a memo

Search and replace in nano

Oops, I just learned how to search and replace in nano.

I've been using this excellent little editor (which is like pico but available without pine) since 1999. I didn't know until just now that Ctl-\ intiates search and replace. How embarassing...

...but _very_ good to know.

Yeah, I've got some more nano tips.

Escape is the meta key (in Mac OSX Terminal), so when it says M-F it means Esc-F. There is no easy way to remember this, which is why it's considered meta.

You can switch between multiple buffers, kinda like screen but no shell, using Esc-< and Esc-> (Esc-, and Esc-. are mapped -- nano commands are caseless).

To open more file buffers, Ctrl-R (to open) then Esc-F to turn on multiple buffers. I think of it as "crumf". I find multiple nano buffers less annoying than screen, because fewer keystrokes.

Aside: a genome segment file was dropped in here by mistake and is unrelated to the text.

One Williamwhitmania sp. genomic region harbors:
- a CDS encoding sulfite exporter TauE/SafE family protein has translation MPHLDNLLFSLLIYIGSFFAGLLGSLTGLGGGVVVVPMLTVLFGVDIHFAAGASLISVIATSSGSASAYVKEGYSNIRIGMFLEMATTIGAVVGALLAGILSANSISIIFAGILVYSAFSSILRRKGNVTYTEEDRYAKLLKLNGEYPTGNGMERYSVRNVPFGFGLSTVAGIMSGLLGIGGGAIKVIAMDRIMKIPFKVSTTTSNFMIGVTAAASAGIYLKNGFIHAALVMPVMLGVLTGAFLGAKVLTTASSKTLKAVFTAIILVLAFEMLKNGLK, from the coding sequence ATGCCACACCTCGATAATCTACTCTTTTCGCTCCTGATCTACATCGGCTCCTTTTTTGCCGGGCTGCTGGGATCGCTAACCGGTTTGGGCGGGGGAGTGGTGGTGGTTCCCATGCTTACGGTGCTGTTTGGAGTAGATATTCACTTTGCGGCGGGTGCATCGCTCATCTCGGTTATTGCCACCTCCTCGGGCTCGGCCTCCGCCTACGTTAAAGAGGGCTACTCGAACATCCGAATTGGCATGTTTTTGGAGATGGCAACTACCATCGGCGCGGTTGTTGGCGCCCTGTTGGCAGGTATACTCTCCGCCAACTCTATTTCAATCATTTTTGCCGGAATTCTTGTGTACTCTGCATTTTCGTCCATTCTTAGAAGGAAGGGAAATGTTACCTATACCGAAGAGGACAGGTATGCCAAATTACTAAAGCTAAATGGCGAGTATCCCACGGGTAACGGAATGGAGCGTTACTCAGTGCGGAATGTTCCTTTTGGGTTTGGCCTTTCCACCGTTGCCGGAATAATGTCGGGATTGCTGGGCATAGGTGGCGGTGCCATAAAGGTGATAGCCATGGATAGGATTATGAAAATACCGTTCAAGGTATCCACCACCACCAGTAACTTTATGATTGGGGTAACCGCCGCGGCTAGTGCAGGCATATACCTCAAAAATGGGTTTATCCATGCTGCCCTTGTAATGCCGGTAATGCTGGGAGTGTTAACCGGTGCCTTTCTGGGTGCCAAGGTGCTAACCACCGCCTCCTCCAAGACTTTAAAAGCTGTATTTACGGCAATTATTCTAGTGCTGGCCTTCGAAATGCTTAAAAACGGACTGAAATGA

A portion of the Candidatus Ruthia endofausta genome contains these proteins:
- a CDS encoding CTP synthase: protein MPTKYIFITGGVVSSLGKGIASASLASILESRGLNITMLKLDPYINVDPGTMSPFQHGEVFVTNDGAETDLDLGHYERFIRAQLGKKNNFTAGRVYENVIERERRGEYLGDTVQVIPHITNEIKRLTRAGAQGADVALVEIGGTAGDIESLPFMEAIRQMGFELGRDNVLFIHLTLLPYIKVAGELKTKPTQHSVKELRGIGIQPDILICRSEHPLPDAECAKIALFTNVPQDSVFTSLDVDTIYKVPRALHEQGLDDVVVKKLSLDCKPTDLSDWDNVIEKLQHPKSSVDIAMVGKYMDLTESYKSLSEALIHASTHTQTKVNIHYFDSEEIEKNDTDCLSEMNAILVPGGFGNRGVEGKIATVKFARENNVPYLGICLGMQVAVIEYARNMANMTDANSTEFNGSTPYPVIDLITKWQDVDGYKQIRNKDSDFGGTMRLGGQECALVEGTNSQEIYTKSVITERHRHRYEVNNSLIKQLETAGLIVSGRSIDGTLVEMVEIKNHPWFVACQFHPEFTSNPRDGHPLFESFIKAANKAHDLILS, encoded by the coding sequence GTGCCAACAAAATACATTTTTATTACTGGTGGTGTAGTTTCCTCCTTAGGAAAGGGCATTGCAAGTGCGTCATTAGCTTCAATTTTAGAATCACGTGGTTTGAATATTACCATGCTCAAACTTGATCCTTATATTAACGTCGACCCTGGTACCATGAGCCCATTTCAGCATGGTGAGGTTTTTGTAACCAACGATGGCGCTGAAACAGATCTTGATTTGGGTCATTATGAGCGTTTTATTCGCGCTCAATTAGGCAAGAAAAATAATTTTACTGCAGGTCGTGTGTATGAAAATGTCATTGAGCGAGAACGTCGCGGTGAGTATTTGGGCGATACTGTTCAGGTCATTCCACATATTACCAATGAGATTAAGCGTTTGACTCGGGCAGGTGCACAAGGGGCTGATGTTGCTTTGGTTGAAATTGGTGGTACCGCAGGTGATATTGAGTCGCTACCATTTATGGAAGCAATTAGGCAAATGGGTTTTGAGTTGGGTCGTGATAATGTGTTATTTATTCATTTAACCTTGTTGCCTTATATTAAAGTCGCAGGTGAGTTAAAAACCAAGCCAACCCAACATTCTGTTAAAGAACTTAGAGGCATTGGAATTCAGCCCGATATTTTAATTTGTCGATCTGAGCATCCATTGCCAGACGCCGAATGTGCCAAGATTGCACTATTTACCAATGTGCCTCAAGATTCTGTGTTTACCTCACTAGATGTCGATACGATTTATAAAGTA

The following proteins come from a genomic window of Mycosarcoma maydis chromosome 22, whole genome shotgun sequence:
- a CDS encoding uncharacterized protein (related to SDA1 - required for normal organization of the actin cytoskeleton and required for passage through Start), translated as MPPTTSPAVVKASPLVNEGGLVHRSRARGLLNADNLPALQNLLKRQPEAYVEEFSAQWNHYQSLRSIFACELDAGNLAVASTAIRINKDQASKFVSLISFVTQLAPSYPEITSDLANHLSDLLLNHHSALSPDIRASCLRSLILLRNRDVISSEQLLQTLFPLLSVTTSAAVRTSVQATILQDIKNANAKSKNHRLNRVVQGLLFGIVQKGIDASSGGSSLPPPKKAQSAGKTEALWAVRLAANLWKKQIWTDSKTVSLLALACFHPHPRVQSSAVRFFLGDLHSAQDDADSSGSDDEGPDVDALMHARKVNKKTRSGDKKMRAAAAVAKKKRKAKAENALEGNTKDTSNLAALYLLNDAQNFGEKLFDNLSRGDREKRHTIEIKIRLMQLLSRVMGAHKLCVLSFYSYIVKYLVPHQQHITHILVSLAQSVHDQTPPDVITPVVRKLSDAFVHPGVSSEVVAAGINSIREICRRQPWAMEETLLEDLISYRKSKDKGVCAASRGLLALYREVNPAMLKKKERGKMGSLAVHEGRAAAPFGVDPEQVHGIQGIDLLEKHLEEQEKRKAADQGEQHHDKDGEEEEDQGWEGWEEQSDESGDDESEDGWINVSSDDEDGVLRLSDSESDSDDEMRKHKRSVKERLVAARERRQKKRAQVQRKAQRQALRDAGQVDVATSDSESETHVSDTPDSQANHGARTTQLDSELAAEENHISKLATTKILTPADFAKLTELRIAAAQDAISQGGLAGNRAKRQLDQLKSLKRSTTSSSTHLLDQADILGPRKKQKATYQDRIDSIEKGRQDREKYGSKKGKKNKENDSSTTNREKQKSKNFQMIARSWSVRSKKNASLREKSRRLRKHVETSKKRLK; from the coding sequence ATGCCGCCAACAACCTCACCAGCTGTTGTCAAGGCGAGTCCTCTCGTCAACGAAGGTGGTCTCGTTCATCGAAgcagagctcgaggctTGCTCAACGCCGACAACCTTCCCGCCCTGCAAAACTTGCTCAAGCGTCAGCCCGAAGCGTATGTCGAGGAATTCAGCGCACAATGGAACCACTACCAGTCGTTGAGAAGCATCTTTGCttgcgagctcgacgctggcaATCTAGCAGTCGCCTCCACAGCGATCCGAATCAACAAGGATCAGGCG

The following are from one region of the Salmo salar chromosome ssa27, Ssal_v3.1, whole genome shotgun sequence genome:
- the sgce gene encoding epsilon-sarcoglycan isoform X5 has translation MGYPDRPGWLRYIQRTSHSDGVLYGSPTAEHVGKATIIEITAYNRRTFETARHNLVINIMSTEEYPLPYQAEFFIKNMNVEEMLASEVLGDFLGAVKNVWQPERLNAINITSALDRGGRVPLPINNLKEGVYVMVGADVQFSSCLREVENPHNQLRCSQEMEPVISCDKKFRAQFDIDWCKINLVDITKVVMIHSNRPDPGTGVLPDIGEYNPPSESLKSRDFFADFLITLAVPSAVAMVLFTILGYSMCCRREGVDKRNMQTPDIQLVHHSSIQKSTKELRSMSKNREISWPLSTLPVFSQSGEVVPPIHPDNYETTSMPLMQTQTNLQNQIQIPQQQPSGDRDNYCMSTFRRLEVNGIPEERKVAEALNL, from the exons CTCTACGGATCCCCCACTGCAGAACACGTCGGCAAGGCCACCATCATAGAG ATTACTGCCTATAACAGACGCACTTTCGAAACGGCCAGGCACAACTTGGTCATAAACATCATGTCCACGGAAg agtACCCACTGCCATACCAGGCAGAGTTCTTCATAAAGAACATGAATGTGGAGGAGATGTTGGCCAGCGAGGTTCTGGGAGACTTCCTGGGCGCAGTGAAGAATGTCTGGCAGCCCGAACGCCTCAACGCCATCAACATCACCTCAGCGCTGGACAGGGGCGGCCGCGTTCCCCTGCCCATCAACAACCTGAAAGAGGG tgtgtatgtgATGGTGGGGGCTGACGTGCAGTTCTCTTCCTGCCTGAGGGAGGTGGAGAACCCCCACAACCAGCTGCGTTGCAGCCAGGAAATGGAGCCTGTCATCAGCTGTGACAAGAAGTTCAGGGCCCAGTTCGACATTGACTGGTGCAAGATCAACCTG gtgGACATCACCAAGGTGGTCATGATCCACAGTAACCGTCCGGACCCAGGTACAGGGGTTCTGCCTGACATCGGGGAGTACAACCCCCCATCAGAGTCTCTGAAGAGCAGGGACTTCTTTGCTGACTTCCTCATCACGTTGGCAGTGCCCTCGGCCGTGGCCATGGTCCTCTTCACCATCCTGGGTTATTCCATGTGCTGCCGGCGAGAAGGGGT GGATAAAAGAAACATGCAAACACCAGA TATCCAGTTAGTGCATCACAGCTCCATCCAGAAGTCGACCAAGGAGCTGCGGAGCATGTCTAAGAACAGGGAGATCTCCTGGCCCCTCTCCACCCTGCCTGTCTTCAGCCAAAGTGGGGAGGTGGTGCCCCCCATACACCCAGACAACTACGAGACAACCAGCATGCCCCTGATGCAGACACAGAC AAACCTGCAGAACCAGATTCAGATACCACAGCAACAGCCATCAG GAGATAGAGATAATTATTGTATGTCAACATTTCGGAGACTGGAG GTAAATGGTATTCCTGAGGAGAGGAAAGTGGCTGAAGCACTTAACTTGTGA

Use nano -w to avoid wordwrap "accidents" in line-sensitive files, like config or csv files.

Ctrl-w is find. Ctrl-\ is replace. As I mentioned above, replace can be extremely useful. It can also be dangerous. Nano's interface excels at efficient manual replacement, and when you cancle (Ctrl-C)

Nano (or pico) is likely to be on any unix-like system you use. Or if not (because someone deleted it or the sysadmin only uses vi) it's an apt-get or yum call away.

By Chris Snyder on February 16, 2006 at 8:45pm

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